What Can You Compost?

bright colored compost
  • 1-100 hours
  • Beginner
  • 0-500

Rich moist compost is every garden’s favorite food, and if you’ve ever ordered a load for home delivery, you’ve found it comes at a premium price for that very reason. However, composting is easy and fun to DIY, and you might be surprised what you can throw into the pile.

The Composter

Don’t let the fact that you don’t have an expensive prefabbed composter derail your efforts. You can easily build your own composter from scrap lumber or metal. Even a loose pile will work so start small, but start!

The Right Combination

Composting is about combining natural ingredients that can decompose, turning into nutrient-rich dirt that can be used to refuel the next round of gardening goodness. That means what you put into the compost pile should be valuable as a component to your future plant food.

Put simply, you’ll need a balance of brown and green items. We’re not necessarily talking about color here, but rather the type of items. That means you’ll want some brown items like small twigs and green material such as grass clippings.

man doing yard work with grass trimmings on a tarp

Brown Materials

The most obvious brown material is bark and sticks. Just be sure to make them small so they break down faster. Turning them into chips or bark works best. You may not realize that paper is another valuable food for your compost. Think about items in your home that most closely resemble the tree they came from. Avoid bleached and chemically-treated materials but toss in toilet paper rolls, paper bags, paper plates that are not waxy, cardboard, newspaper, coffee filters, paper towels, popsicle sticks, toothpicks, pine cones, acorns, napkins and leaves.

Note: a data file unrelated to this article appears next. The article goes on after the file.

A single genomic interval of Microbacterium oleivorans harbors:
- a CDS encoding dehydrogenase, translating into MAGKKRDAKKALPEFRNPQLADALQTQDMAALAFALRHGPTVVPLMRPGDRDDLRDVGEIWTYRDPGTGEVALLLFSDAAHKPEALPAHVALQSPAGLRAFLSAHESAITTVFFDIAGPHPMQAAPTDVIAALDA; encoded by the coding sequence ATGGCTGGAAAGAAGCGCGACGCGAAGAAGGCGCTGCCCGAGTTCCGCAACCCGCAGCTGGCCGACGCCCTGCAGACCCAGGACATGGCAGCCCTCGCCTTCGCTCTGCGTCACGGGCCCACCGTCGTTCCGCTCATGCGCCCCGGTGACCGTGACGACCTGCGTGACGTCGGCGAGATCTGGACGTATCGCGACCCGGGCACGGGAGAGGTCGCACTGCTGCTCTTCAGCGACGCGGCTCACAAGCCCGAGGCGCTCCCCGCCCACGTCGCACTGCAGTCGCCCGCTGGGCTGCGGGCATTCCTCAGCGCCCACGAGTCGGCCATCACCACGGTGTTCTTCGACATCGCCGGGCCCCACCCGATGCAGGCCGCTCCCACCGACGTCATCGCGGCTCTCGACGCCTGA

Paper can also go into the compost bin, but avoid recycled paper, which should go out with your household recycling instead. Again, the closer to the original form the material is, the better it is for your garden.

Along the same lines as material that comes from trees, you can also include products made from other plants. Cotton is a good example, however only include organic cotton without dyes. Cotton balls, strips of sheets, and old shirts all make the cut. Similarly hemp, jute, and burlap can all be added to the pile.

Green Materials

Grass clippings offer essential nutrients to the mix, but make sure your layers are thin and consistent for the best compost recipe. You can also include hay and bedding from herbivore animals like guinea pigs, along with their waste. Do not include animal manure from dogs and cats. Be sure to recycle your garden plants back into the composter once the harvest is complete. Corn husks and stalks, tomato plants, herbs, flowers and other living plants are just a few examples.

One caveat here is to avoid putting diseased plants into the mix. Although the heat of the composting process eliminates many forms of bacteria and disease, it’s possible to transfer last year’s problem into next year’s crops.

Organic Material

Lastly, take advantage of your food waste. The compost pile loves egg shells, coffee grounds, fruit pits, veggie stalks, banana peels, onion skins, nut shells, grains, tea, and basically any non-animal, natural product.

organic materials in compost heap

Size Matters

The truth is that all natural materials will break down eventually, even if you don’t have the ideal location, proper amount of moisture, or precise combination of ingredients. However, your compost pile will perform better with attention to creating somewhat equal layers and cutting material into fairly consistent sizes. For example, an entire pumpkin will take longer to breakdown than one that is cut into a dozen pieces. The same is true for citrus, branches, etc.

A Few Surprises

There are some other household items you may not have considered suitable for the compost heap. Dryer lint is one example. You can also add fire ashes as long as the wood you burned was chemical free. In other words, avoid the ashes from garbage burns, but toss in those from the fireplace.

Loofahs and natural sponges are another little-known ingredient. Also, when you’re cleaning the house, feel free to dump the swept-up dirt, dust, and even pet hair into the pile. You can even put your full vacuum bag in, as long as the contents are mostly dust and dirt, rather than legos and Barbie shoes.